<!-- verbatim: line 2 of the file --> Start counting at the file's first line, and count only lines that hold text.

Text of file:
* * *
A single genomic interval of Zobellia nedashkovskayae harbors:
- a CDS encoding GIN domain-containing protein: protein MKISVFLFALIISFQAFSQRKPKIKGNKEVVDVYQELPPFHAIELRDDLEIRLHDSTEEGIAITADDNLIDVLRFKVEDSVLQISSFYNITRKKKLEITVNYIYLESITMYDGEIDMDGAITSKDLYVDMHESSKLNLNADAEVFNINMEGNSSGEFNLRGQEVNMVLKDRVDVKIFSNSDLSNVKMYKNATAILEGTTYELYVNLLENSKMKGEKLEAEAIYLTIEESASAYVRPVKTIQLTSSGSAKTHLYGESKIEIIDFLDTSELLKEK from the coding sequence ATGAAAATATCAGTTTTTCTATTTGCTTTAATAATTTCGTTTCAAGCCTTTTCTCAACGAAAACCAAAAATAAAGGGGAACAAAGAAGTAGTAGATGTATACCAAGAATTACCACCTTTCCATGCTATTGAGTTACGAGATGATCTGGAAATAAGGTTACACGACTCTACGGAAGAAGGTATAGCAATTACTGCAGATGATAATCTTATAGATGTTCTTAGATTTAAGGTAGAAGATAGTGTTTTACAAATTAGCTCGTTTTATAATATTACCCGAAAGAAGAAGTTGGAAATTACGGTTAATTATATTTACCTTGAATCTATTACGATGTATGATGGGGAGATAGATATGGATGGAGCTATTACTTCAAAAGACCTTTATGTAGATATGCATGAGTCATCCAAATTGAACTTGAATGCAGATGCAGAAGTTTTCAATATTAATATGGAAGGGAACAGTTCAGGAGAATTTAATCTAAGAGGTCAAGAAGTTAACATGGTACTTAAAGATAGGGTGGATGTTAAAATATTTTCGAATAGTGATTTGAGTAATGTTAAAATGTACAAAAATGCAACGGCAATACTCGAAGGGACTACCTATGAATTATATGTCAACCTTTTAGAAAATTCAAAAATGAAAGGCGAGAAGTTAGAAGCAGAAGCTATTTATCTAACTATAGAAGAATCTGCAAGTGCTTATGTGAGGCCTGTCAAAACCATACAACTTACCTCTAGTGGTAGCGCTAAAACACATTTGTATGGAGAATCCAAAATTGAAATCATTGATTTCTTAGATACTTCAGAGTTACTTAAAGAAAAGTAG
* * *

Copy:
- a CDS encoding GIN domain-containing protein: protein MKISVFLFALIISFQAFSQRKPKIKGNKEVVDVYQELPPFHAIELRDDLEIRLHDSTEEGIAITADDNLIDVLRFKVEDSVLQISSFYNITRKKKLEITVNYIYLESITMYDGEIDMDGAITSKDLYVDMHESSKLNLNADAEVFNINMEGNSSGEFNLRGQEVNMVLKDRVDVKIFSNSDLSNVKMYKNATAILEGTTYELYVNLLENSKMKGEKLEAEAIYLTIEESASAYVRPVKTIQLTSSGSAKTHLYGESKIEIIDFLDTSELLKEK from the coding sequence ATGAAAATATCAGTTTTTCTATTTGCTTTAATAATTTCGTTTCAAGCCTTTTCTCAACGAAAACCAAAAATAAAGGGGAACAAAGAAGTAGTAGATGTATACCAAGAATTACCACCTTTCCATGCTATTGAGTTACGAGATGATCTGGAAATAAGGTTACACGACTCTACGGAAGAAGGTATAGCAATTACTGCAGATGATAATCTTATAGATGTTCTTAGATTTAAGGTAGAAGATAGTGTTTTACAAATTAGCTCGTTTTATAATATTACCCGAAAGAAGAAGTTGGAAATTACGGTTAATTATATTTACCTTGAATCTATTACGATGTATGATGGGGAGATAGATATGGATGGAGCTATTACTTCAAAAGACCTTTATGTAGATATGCATGAGTCATCCAAATTGAACTTGAATGCAGATGCAGAAGTTTTCAATATTAATATGGAAGGGAACAGTTCAGGAGAATTTAATCTAAGAGGTCAAGAAGTTAACATGGTACTTAAAGATAGGGTGGATGTTAAAATATTTTCGAATAGTGATTTGAGTAATGTTAAAATGTACAAAAATGCAACGGCAATACTCGAAGGGACTACCTATGAATTATATGTCAACCTTTTAGAAAATTCAAAAATGAAAGGCGAGAAGTTAGAAGCAGAAGCTATTTATCTAACTATAGAAGAATCTGCAAGTGCTTATGTGAGGCCTGTCAAAACCATACAACTTACCTCTAGTGGTAGCGCTAAAACACATTTGTATGGAGAATCCAAAATTGAAATCATTGATTTCTTAGATACTTCAGAGTTACTTAAAGAAAAGTAG